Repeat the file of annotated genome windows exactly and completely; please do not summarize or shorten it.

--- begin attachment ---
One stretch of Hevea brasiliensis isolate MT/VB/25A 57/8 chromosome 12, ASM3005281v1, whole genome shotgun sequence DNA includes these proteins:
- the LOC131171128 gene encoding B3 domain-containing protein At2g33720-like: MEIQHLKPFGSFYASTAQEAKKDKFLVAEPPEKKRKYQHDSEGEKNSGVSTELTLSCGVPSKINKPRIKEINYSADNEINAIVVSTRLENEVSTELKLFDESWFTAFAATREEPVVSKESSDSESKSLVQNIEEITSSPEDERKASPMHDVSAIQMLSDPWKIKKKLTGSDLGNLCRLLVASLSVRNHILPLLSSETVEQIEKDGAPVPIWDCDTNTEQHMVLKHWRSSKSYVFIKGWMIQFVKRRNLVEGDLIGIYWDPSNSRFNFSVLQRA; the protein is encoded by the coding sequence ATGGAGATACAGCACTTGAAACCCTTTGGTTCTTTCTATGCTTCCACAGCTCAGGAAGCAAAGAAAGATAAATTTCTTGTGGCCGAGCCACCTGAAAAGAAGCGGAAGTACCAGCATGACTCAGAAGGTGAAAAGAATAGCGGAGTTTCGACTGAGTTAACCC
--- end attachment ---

One stretch of Hevea brasiliensis isolate MT/VB/25A 57/8 chromosome 12, ASM3005281v1, whole genome shotgun sequence DNA includes these proteins:
- the LOC131171128 gene encoding B3 domain-containing protein At2g33720-like: MEIQHLKPFGSFYASTAQEAKKDKFLVAEPPEKKRKYQHDSEGEKNSGVSTELTLSCGVPSKINKPRIKEINYSADNEINAIVVSTRLENEVSTELKLFDESWFTAFAATREEPVVSKESSDSESKSLVQNIEEITSSPEDERKASPMHDVSAIQMLSDPWKIKKKLTGSDLGNLCRLLVASLSVRNHILPLLSSETVEQIEKDGAPVPIWDCDTNTEQHMVLKHWRSSKSYVFIKGWMIQFVKRRNLVEGDLIGIYWDPSNSRFNFSVLQRA; the protein is encoded by the coding sequence ATGGAGATACAGCACTTGAAACCCTTTGGTTCTTTCTATGCTTCCACAGCTCAGGAAGCAAAGAAAGATAAATTTCTTGTGGCCGAGCCACCTGAAAAGAAGCGGAAGTACCAGCATGACTCAGAAGGTGAAAAGAATAGCGGAGTTTCGACTGAGTTAACCC